First Commercial Skydiving Center in the United States
Published: August 16, 2016
The basic components of a dropzone are the same the world over. Take an airstrip, add a plane, sprinkle in some staff, throw some parachutes in a locking room, file a metric ton of paperwork and you've got yourself a skydiving center.
As you can imagine, every single dropzone is different. Some differences are subtle and some are glaring, but there are a myriad of distinctions between these facilities--and they have a direct impact on your experience as a tandem skydiver. Here's the inside scoop on what to look for when you're shopping around.
This one seems like a no-brainer, right? Unfortunately, it's not. Third-party booking agencies have spent a lot of time and money to create websites that look for all the world like a skydiving dropzone--but they take the money of the unsuspecting, add a colossal markup and often send that innocent would-be skydiver on a wild goose chase trying to redeem an often valueless "voucher."
It's shocking. Yeah. We know.
How do you tell the difference? It's actually pretty easy. Make sure the website you're on gives a physical street address that corresponds to an airport in that area. Then, make sure that the number on the website doesn't send you to a call center. Both are dead giveaways.
You'll want to jump with a member of the USPA--trust us on this one. The USPA is the United States Parachute Association, which has been deep in the trenches of skydiving gear development, safety and industry-wide optimization for seventy years.
USPA members pledge to follow the stringent operational guidelines set forth by the USPA. As such, they don't self-regulate, as non-member dropzones do. Instead, their equipment, skydiving staff and aircraft are all held to the USPA standards of safety, licensing and maintenance. The best part is that there are a lot of USPA member dropzones, because most of us in this business are very passionate about the sport and deeply invested in keeping it as safe as possible. (To see a list of USPA member DZs, view their Drop Zone Locator.)
Depending on the market you're shopping in, the price range for a tandem skydive is disconcertingly all over the map.
If a website is listing a price of over $300 for a tandem skydive, you can be pretty sure you're looking at one of the third-party sites we talked about before. If the prices are startlingly low, beware: You're going to get what you pay for. Safety in aviation is a high-cost phenomenon; if the dropzone is skimping on maintenance and passing those savings on to you, you could be in for a rough ride.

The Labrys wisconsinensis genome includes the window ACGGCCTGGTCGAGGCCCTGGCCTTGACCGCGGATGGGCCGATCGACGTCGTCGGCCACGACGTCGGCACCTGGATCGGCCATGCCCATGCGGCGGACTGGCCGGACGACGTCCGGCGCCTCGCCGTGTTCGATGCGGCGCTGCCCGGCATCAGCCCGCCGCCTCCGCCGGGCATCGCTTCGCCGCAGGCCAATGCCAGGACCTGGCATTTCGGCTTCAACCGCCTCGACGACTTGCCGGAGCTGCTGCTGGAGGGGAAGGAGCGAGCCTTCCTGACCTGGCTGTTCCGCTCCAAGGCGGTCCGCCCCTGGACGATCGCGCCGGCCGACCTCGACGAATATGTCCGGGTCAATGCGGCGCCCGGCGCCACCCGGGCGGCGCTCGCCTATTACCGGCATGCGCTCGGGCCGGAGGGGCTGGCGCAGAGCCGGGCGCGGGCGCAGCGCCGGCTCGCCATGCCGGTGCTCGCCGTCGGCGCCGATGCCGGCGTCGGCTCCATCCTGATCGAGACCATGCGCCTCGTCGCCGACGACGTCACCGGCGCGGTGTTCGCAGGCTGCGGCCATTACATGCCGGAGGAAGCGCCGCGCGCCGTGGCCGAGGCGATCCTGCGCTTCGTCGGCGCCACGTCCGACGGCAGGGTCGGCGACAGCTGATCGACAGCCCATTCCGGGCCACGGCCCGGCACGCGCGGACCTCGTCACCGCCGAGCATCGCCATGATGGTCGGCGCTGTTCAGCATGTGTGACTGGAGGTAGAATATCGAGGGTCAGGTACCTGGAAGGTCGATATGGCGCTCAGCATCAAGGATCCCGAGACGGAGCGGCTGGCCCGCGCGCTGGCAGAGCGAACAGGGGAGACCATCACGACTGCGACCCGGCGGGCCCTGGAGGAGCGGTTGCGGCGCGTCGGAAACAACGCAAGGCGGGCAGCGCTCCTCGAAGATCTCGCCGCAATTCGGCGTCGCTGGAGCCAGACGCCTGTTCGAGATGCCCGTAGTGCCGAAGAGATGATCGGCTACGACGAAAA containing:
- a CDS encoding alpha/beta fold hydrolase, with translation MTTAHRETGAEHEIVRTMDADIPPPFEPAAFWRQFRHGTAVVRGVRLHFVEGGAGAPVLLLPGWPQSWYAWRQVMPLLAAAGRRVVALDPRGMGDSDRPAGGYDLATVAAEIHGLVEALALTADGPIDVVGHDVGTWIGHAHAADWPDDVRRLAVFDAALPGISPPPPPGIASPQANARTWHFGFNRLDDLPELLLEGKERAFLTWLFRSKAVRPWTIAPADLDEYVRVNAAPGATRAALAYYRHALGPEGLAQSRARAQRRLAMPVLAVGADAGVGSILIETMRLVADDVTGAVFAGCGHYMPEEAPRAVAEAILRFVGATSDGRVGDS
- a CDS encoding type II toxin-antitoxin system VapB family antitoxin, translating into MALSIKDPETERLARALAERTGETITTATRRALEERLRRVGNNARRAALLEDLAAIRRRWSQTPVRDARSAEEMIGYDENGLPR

Much like Goldilocks discovered through her extensive research, the middle pricing is likely to be juuuust right.
You can get a pretty good feel for a dropzone by scouting reviews. Check out the usual suspects--Yelp, Google, Facebook and TripAdvisor--to see what people say about their experience. You'll find some wacko reviews out there, of course, but you'll definitely be able to suss out a general trend.
Finally, get it from the horse's mouth. Call the dropzone itself and ask your questions. If the person you talk to is open with you, friendly, inviting and thorough, you're quite likely to meet the same reception in person when you show up for a jump. The phenomenon of company culture is alive and well in the dropzone industry, after all.
If you've done your homework, let your instincts lead the way. Your gut knows if you're dealing with professional, kind people who place safety and customer service at the top of their priority list, and that's who you want to introduce you to this beautiful sport. (Which--y'know--we do!)
If you're researching options for skydiving Boston we hope you will consider Jumptown. Located 70 miles west of Boston, Jumptown is the first commercial skydiving center in the US. To learn more about tandem skydiving with Jumptown, contact a member of our team or view our first-time skydiving FAQs.